Arvada police Officer Gordon Beesley remembered as steady, kind presence

When Emily Beck needed help with her son, she called Arvada police officer Officer Gordon Beesley.

Her 13-year-old son, Max, attends Oberon Middle School and loved spending time in Beesley’s office, where the school resource officer would show Max how to play classic rock on an old record player. Max, who has autism, looked forward to spending time with Beesley.

Beesley was an important male role model for Max, said Beck, who is a single mom. As Max became a teen, Beck invited Beesley to their home to talk to Max about how to be a respectful and kind man. She trusted Beesley to know how to de-escalate Max should he become agitated.

“As a single mom, you need a village,” Beck said. “He was a willing and fantastic member of my village. And I’m sure he was for many others.”

Beesley died Monday while responding to a shooting in Olde Town Arvada. Beesley, a 19-year veteran of the Arvada Police Department, spent most of the year working as a school resource officer at Oberon Middle School, Lincoln Academy and Excel Academy Charter School, but returned to patrol work during the summer holidays. Two others, including the suspect, also died in the shooting Monday, police have said.

“Gordon was a true gentleman and a kind soul,” Arvada police Chief Link Strate said at a news conference Tuesday. “He always had a smile on his face and everyone felt better after a conversation with Gordon.”

Before working in the schools, Beesley served as a patrol officer and in the motorcycle traffic unit. He joined the department in 2002, Strate said. Beesley enjoyed skiing, camping and playing the drums, according to his biography on the city website.

Dozens of students, teachers and friends on Tuesday left flowers and cards on Beesley’s patrol car parked outside Arvada City Hall, where flags were lowered to half staff.

Beesley was a patient, calming presence in the schools, according to those who knew him. He spoke softly and was unflappable.

“He knew something about every one of his students,” said Greg Strong, whose daughter attends Oberon. “He seemed to have an ability to find the kids who needed help the most.”

Skyla Boes said she sometimes spoke with Beesley when she’d get in trouble at school. She respected him because he showed respect to her.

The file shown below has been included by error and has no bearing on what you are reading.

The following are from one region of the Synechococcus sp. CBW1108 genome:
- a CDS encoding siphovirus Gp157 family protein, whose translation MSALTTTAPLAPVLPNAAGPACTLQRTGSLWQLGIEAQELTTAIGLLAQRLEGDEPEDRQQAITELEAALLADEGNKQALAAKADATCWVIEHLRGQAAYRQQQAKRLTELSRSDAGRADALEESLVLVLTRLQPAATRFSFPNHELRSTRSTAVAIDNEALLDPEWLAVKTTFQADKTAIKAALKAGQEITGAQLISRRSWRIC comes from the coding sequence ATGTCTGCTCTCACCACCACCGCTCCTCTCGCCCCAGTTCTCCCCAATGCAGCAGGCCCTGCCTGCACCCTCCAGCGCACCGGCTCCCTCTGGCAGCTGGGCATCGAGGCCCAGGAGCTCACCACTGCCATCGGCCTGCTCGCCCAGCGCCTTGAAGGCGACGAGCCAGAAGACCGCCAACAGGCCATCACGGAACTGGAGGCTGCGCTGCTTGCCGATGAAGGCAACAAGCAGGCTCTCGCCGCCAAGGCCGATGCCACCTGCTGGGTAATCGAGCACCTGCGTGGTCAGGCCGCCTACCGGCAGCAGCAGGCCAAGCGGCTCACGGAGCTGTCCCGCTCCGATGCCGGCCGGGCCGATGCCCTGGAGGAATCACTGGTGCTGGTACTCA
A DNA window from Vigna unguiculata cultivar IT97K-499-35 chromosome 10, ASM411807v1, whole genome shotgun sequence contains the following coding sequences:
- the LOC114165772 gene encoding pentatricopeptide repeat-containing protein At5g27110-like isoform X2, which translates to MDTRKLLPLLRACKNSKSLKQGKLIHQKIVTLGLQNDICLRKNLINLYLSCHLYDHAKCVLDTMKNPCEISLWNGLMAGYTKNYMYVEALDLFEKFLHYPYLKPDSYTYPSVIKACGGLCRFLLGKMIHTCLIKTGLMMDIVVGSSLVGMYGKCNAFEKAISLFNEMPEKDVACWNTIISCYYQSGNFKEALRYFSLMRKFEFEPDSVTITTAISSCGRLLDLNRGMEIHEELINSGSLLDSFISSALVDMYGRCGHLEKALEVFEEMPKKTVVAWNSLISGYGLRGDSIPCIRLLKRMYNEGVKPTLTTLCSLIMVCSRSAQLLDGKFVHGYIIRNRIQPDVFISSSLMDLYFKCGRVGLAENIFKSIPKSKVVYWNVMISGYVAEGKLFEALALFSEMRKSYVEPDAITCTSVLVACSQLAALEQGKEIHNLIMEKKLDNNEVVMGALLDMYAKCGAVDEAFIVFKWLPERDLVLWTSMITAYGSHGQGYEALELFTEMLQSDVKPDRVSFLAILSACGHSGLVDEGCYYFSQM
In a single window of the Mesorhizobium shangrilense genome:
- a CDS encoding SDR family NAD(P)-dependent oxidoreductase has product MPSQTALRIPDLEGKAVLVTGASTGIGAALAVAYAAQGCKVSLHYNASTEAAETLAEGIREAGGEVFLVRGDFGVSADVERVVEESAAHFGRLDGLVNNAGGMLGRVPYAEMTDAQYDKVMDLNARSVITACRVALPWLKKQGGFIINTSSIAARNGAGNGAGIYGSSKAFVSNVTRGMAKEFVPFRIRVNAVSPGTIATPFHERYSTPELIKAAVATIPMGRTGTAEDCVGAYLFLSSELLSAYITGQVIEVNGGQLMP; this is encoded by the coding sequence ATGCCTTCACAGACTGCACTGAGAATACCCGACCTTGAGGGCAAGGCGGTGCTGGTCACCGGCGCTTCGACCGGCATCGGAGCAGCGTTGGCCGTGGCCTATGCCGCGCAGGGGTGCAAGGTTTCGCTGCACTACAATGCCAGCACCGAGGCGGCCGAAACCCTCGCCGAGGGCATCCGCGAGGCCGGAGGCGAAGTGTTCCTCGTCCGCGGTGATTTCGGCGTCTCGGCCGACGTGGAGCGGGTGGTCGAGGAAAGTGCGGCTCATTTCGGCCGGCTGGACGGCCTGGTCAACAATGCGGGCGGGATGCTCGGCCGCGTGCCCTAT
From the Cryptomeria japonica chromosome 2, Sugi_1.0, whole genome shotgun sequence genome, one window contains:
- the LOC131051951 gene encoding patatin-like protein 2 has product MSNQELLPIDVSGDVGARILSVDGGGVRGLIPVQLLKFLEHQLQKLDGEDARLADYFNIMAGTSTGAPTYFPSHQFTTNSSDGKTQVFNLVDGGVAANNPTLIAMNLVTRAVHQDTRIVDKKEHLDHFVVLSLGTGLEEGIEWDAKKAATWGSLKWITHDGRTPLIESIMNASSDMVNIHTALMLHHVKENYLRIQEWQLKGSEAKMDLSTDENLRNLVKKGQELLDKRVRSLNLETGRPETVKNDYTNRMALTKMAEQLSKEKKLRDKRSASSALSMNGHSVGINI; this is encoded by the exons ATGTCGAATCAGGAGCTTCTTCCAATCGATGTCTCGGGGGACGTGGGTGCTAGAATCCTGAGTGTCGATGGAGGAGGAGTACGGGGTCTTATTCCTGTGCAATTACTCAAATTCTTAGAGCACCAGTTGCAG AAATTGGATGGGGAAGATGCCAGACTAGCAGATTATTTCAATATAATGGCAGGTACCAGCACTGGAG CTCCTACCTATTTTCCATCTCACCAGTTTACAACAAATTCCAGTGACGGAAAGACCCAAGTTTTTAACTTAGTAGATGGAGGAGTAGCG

“He understood from a kid’s point of view,” she said. “He’d rather help you than get you in trouble.”

Beesley’s example made former Oberon student Colton Howard think about becoming a school resource officer. After a bullying incident, Howard left a note in Beesley’s “tip box” outside the library to ask for help. Beesley addressed the incident, Howard said, and they met several times after to talk. Those meetings showed Beesley cared.

“If it wasn’t for Beesley during middle school — when I struggled with self-confidence and bullying — I’m not sure what I would have done,” said Howard, now a student at Colorado State University.

Arvada city officials named Beesley employee of the year in 2015 for the officer’s dedication to a student at Oberon. Beesley rode his bike to school with the boy multiple times a week because the boy’s mom was worried about him going alone. The city planted an oak tree in his honor at David Lane Park, which was on the route the two took to school.

Jeffco Public Schools declined a request to interview staff about Beesley but said in a statement he was a cherished member of the school district where he worked for more than a decade.

“He was valued by all who knew him including school staff and students, touching lives and always honoring others,” the district said in its statement. “We are thinking of his family, friends and fellow officers, and honor him for his dedication to our students, schools and district.”

The shooting shook those who live in Arvada, many of whom described it as a large community with a small-town feel.

The Arvada Police Department said any donations to Beesley’s family should be directed to the Colorado Fallen Hero Foundation. Flowers, cards and memorials can be left at his patrol car and his police bike at Arvada City Hall.

Many of the posters on his car featured children’s handwriting. His students left notes to his memory and thanked him for always taking time to listen.

“We’ll miss you on the crosswalk,” one student scrawled.

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